Closed to the general public
This church was built in the quarter of Ajates (a suburb of mediaeval origin in which the main trade was masonry) in the second quarter of the 12th century. It was made in Caleno granite (very typical of the Romanesque style in the town) and is set according to liturgical criteria with an upper end with three apses that correspond to the three naves in the interior; it does not have a transept nave. The protruding central apse is of particular interest thanks to the number of figures and capitals and the closed arches on the straight section of the upper end, which stand as a unique example of Romanesque capitals. The variety of icons on the interior and exterior capitals is the largest of all of Ávila’s Romanesque buildings and is associated with the Masters of León. The central apse has two absidioles of a smaller size and a plainer composition.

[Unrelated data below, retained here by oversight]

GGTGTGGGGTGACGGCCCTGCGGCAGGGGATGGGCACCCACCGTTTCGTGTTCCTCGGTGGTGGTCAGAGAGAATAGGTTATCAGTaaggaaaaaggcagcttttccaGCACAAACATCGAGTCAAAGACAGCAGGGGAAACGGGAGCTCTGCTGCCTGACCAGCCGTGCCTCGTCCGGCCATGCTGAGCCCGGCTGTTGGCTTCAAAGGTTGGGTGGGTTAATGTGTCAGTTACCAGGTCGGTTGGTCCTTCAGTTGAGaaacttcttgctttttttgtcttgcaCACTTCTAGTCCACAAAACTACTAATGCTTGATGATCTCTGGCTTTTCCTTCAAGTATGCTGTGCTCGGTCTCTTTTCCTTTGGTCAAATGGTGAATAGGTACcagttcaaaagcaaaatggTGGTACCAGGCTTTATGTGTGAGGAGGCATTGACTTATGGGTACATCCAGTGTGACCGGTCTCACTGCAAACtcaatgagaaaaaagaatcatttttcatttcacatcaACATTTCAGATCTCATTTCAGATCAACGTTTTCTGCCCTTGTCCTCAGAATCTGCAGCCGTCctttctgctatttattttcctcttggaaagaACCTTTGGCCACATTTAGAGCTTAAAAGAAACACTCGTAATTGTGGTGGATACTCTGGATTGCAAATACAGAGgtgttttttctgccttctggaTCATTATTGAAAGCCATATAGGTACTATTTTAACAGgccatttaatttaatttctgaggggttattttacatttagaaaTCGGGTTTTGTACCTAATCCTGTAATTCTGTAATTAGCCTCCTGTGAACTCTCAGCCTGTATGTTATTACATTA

The upper end is covered with decreasing stepped vaults: barrel vaults along the straight section and calotte vaults along the curved section. The southern absidiole has a lobulated arch used as the entrance and unparalleled in any other church in Ávila at the time.
The south front has a semi-circular window and the keystone of the semi-circular archivolt contains a Chi Rho which, fitted in the 13th century, is considered as the first of its kind in the town. The tower stands next to the western side, built onto the nave during or after the 14th century.
It was designated a National Monument in 1923.